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January 27, 1978 - Image 10

Resource type:
Text
Publication:
Michigan Daily, 1978-01-27

Disclaimer: Computer generated plain text may have errors. Read more about this.

Page 10-Friday, January 27, 1978----The Michigdn Daily

WhiteI
(Continued from Page 1)
No snow-related deaths were re-
ported in the county yesterday,
according to the. sheriff's depart-
ment, but three deaths were reported'
in the state.
The storm--the worst heresince the
Thanksgiving weekend blizzard of
1974--crippled transportation
throughout the state and virtually,
shut down Washtenaw, Jackson,
Ottawa, Monroe and Kalamazoo
counties.
METROPOLITAN, Detroit City,
and Willow Run Airports shut down
early ii the day. Metropolitan, as of
yesterday afternoon, had not yet

i_

1

wasn *P
cancelled today's flights. By early
afternoon, bus lines throughout the
state were not operating. Amtrak,
hindered by frozen switches and
fallen power lines between here and
Detroit, reported train delays of
several hours. A spokesperson, how-
ever, said train service will continue.
Whether normal transportation
schedules will be met today depends
on the severity of the weather and
road conditions. Ann Arbor buses will
run today on special routes.
Transportation within Ann Arbor
was also curtailed. The Ann Arbor
Transportation Authority (AATA)

4
I

aEraiyz
disbanded normal Dial-A-Ride and
handicapped passenger services
early in the morning, and city buses
stopped operating after 2 p.m. Uni-
versity bus service between Central
and North Campuses and the Nite
Owl service were discontinued after
dark. Today's prospects for normal
local bus transportation are uncer-
tain.
ROADS EVERYWHERE were
clogged with drifting snow. All major
arteries into Ann Arbor were closed,
and a "Red Alert" was declared in
the city andcounty. A "Red Alert" is
a warning to motorists to stay off
roads and highways unless an emer-
gency exists..
According to Ann Arbor Police
Chief Walter Krasny, the city's most
pressing problem during the storm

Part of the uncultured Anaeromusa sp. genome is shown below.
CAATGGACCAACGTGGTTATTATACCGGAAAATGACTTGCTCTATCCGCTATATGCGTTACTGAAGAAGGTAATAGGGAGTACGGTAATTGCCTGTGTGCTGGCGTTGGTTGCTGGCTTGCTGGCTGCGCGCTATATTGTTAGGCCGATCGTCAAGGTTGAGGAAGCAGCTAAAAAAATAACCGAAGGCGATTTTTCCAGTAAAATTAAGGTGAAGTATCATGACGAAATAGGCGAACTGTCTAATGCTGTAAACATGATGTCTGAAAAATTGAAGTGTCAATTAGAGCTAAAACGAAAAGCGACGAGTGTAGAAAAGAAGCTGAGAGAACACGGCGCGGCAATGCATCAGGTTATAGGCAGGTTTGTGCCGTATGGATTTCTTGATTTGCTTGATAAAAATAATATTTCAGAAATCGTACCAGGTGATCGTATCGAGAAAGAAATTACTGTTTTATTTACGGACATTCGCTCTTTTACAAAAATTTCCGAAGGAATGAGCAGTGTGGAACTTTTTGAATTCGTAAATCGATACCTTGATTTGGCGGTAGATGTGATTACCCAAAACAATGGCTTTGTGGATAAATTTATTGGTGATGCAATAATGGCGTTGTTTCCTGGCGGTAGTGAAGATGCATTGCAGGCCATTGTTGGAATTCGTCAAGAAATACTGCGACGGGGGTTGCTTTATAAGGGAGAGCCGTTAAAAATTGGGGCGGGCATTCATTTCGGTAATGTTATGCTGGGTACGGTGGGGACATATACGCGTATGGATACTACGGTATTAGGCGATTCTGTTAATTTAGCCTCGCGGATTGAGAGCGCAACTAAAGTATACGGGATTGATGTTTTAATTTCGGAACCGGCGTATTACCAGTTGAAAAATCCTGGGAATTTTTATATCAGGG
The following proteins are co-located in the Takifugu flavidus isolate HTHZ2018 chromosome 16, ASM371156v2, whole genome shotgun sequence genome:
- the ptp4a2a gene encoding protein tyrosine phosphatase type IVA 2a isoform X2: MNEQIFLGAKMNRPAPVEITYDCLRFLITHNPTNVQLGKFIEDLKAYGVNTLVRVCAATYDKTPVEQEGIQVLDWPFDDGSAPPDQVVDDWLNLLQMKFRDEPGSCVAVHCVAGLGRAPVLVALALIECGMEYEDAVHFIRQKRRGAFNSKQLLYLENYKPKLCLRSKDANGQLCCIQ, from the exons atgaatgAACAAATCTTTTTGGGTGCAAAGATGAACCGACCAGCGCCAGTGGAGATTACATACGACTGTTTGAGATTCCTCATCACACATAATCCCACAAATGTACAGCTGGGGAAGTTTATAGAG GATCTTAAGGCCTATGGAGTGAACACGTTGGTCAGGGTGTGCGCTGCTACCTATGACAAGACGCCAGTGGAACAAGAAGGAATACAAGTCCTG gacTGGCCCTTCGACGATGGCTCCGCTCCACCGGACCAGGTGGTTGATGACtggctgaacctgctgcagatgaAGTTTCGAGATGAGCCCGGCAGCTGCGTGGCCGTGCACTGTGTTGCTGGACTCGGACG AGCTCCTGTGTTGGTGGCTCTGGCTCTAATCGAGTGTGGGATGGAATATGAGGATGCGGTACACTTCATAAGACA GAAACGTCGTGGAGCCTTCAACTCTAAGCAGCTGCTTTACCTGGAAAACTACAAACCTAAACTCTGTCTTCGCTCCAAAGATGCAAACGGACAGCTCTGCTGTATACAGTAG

was cars stranded in the middle of
streets. John Milspaugh, the city's
street superintendent, said the stal-
led cars were hampering clean-up
efforts already complicated by deep
drifts and high winds. The city, he
said, had 12 trucks clearing the
streets yesterday.
City schools were shut down,

I

es stat(
cheering some 17,000 youngsters.
Wiley Brownlee, assistant( superin-
tendent for the school system, who
made the decision to close the
schools, said today's decision will be
made early in the morning and
depends on road conditions. Public
libraries in Ann Arbor closed yester-
day, but city offices remained open.
POST OFFICES in Ann Arbor
and Ypsilanti were open yesterday
and will be open today, but mail
pick-ups and deliveries were can-
celled, and a postal spokesperson
said that unless conditions improve,
those activities will be halted today
as well.
Campus mail service was can-
celled yesterday because many of the
trucks were stranded outside the
city.
Scattered power outages were
reported yesterday throughout south-
eastern Michigan.
"Our real problems deal with
transmission problems. Overhead
lines are down. We're getting quite a
few calls from people out of service,"
said Robert Veentra, a spokesman

'U,

for Detroit Edison. "The wors
failures were in Monroe, bu
stra estimated that between
2,000 Ann Arbor customer
affected as well.
"THERE'S NO telling w
happen tomorrow, especial
the predictions of more, sn